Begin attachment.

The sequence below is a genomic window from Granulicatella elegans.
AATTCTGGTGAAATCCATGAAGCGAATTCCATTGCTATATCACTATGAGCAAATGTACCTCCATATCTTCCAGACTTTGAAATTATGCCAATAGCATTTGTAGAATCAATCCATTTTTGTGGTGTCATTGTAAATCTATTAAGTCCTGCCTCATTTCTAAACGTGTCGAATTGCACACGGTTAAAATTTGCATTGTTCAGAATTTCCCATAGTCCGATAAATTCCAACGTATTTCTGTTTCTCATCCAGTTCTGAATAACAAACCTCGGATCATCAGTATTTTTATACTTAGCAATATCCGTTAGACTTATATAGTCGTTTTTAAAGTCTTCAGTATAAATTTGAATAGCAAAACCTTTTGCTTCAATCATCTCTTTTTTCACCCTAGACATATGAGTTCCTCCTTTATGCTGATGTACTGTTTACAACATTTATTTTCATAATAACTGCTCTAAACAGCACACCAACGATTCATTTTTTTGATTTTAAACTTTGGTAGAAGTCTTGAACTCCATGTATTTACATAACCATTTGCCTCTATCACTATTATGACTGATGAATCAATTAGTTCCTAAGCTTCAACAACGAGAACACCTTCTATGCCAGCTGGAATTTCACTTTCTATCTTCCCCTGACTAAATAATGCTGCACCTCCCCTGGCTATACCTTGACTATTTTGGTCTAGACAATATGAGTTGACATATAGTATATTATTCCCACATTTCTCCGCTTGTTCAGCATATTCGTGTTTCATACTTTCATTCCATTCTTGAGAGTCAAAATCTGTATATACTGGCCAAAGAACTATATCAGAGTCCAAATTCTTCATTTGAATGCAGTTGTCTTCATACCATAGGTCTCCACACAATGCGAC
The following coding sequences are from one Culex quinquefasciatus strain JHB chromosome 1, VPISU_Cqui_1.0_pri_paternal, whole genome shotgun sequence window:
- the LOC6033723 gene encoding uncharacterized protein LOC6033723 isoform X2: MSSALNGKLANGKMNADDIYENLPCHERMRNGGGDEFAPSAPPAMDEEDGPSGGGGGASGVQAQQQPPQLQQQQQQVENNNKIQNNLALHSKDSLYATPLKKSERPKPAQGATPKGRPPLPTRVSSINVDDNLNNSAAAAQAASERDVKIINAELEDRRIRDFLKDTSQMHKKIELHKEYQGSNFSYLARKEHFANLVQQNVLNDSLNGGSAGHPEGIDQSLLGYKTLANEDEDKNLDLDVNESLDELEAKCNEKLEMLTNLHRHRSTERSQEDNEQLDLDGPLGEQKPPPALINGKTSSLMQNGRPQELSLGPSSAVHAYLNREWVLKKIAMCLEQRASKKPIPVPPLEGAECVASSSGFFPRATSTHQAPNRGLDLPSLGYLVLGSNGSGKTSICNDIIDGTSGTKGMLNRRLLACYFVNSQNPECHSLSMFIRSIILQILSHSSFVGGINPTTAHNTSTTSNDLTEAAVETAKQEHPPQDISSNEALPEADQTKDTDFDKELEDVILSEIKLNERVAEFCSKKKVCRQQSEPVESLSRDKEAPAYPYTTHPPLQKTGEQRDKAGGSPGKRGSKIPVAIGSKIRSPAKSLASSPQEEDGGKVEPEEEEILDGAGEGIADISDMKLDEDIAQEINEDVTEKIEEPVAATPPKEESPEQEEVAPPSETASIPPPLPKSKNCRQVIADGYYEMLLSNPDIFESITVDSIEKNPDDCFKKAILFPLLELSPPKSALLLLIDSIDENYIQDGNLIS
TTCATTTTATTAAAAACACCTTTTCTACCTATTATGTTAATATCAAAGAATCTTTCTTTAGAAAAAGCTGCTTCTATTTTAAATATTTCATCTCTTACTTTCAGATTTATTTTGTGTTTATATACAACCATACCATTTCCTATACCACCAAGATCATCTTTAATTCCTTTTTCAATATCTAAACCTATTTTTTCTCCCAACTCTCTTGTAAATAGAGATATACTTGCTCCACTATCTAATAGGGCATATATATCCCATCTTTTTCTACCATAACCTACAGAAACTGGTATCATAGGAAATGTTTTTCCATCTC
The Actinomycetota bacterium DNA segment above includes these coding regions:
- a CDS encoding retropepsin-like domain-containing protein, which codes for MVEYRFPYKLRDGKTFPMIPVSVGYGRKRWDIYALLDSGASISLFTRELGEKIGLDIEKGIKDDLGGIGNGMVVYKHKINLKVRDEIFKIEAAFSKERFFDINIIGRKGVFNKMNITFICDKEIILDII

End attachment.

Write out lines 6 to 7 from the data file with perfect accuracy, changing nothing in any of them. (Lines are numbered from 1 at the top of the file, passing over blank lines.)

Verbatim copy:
The Actinomycetota bacterium DNA segment above includes these coding regions:
- a CDS encoding retropepsin-like domain-containing protein, which codes for MVEYRFPYKLRDGKTFPMIPVSVGYGRKRWDIYALLDSGASISLFTRELGEKIGLDIEKGIKDDLGGIGNGMVVYKHKINLKVRDEIFKIEAAFSKERFFDINIIGRKGVFNKMNITFICDKEIILDII